Uniforms Aren't Just Uniforms
by, 12-30-09 at 06:00 PM (2783 Views)
I recently read an ALMAR about the prohibiting the stopping off base while wearing utilities. Now, for you old timers that isn’t new news. In fact, some remember when you were just barely legal stopping to change a tire while still in utilities. Although, you might want to keep in mind, most of those folks just barely remember what time they need to take their medications.
Wearing your Class “A” uniform has always been a sense of pride for most Marines. It seems there’s just something about being in uniform and having your Good Conduct ribbon on when you swagger towards a group of young ladies. There’s no doubt in your military mind they all thought you were the cat’s meow. Sorry! That was a different generation.
Most of us can remember when you needed to wear “Greens” you hoped it wouldn’t rain since they were 100% pure wool. At first they were 100% pure virgin wool until the Marines started wearing the material. They soon dropped the word “virgin”. Regardless, throughout history wool and rain have never gone together. It’s sort of like taking a nondrinker to a moon shiner taster’s convention. As soon as the rain started you knew people would need to stand down wind of you until it dried.
I always thought the khaki uniform was one of the more comfortable ones. It also looked the best when it was freshly starched. However, after you had worn if for a few hours it seems people would stop and ask you when you were entered in the next wrestling match. But that didn’t stop some of the Grunts I was stationed with in guard detachments. They’d put so much starch in those uniforms they had to be carried out to formation.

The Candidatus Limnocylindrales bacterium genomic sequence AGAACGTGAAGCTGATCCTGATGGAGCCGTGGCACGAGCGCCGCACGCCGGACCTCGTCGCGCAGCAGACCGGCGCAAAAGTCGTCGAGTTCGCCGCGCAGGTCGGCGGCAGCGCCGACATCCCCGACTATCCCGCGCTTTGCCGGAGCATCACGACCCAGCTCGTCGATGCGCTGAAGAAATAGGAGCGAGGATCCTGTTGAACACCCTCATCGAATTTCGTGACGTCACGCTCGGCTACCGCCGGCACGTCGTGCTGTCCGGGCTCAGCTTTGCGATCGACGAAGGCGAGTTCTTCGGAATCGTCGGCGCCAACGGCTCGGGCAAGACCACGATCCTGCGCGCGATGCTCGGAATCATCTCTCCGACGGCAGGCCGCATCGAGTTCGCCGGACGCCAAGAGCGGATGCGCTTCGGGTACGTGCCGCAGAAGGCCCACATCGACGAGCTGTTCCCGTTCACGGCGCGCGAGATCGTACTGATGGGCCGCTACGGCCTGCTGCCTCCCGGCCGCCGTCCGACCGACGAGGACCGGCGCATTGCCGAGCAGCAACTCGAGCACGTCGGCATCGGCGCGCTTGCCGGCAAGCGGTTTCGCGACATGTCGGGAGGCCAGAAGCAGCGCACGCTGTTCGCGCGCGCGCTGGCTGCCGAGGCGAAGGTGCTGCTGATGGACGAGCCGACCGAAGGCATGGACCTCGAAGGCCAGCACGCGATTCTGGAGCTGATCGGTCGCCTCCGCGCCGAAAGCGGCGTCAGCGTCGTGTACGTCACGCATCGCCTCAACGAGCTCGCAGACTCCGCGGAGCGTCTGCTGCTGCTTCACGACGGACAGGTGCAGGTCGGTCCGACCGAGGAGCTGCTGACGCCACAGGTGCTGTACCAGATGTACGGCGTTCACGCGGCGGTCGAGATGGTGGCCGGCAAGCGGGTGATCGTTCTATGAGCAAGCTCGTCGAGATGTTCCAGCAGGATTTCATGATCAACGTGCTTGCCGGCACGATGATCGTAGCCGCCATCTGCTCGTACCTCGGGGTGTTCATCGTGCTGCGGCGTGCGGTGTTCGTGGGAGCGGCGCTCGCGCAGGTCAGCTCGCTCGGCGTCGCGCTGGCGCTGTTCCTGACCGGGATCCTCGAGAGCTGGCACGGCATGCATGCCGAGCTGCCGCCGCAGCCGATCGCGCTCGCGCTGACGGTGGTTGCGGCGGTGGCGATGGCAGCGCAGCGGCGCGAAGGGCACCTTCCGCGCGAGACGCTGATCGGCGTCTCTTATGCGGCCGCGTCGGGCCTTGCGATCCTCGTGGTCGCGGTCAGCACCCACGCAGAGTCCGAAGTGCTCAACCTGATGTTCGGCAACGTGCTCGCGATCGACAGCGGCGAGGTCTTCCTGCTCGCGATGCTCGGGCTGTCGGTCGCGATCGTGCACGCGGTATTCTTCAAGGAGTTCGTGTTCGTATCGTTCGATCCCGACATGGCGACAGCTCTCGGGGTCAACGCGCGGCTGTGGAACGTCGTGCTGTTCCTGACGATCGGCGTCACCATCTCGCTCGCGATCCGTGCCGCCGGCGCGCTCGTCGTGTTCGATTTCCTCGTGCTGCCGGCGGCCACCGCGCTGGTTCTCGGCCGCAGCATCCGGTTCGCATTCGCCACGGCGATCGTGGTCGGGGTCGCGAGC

The Gabardine uniform was one that looked and traveled well. The shirt from that uniform still exists today. The only problem with the uniform was when the seasons changed. If you were stationed at HQMC at the start of spring and you went TAD anywhere south of there, you would be wearing Greens. Everyone else would be wearing their tan colored Gabardines. There’s nothing like uniformity to bring about togetherness.
Dress Blues have remained the standard that we all have hung together with. Put a set of “Blues” on and every bit of our history and tradition seems to be attached to every tight button up and including the collar. I’d like to have a nickel for every Marine who’s walked into a bar in “Blues” and never had to buy a drink. For if there’s a former Marine within five blocks of those “Blues” their combined Corps experience turns out to be stronger than the strongest glue. Just another reminder there’s no such thing as an EX Marine.